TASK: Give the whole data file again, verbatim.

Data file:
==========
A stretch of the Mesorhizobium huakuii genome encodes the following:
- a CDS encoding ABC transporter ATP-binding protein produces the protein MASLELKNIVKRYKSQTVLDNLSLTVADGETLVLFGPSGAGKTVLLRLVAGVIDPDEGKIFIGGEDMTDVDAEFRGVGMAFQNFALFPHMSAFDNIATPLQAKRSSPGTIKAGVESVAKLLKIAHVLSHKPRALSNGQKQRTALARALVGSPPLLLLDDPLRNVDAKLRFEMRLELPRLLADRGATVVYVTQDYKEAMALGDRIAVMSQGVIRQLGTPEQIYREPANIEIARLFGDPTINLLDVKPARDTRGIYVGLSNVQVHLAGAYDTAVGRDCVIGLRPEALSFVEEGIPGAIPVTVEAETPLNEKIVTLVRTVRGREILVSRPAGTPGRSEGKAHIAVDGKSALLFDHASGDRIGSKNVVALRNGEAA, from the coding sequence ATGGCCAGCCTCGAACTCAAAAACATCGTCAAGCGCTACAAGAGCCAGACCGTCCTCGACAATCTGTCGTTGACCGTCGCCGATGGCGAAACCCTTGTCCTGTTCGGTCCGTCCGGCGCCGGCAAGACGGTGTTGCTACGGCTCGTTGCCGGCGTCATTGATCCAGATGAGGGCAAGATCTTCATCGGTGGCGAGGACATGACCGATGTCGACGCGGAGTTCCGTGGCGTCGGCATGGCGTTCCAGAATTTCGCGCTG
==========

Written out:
A stretch of the Mesorhizobium huakuii genome encodes the following:
- a CDS encoding ABC transporter ATP-binding protein produces the protein MASLELKNIVKRYKSQTVLDNLSLTVADGETLVLFGPSGAGKTVLLRLVAGVIDPDEGKIFIGGEDMTDVDAEFRGVGMAFQNFALFPHMSAFDNIATPLQAKRSSPGTIKAGVESVAKLLKIAHVLSHKPRALSNGQKQRTALARALVGSPPLLLLDDPLRNVDAKLRFEMRLELPRLLADRGATVVYVTQDYKEAMALGDRIAVMSQGVIRQLGTPEQIYREPANIEIARLFGDPTINLLDVKPARDTRGIYVGLSNVQVHLAGAYDTAVGRDCVIGLRPEALSFVEEGIPGAIPVTVEAETPLNEKIVTLVRTVRGREILVSRPAGTPGRSEGKAHIAVDGKSALLFDHASGDRIGSKNVVALRNGEAA, from the coding sequence ATGGCCAGCCTCGAACTCAAAAACATCGTCAAGCGCTACAAGAGCCAGACCGTCCTCGACAATCTGTCGTTGACCGTCGCCGATGGCGAAACCCTTGTCCTGTTCGGTCCGTCCGGCGCCGGCAAGACGGTGTTGCTACGGCTCGTTGCCGGCGTCATTGATCCAGATGAGGGCAAGATCTTCATCGGTGGCGAGGACATGACCGATGTCGACGCGGAGTTCCGTGGCGTCGGCATGGCGTTCCAGAATTTCGCGCTG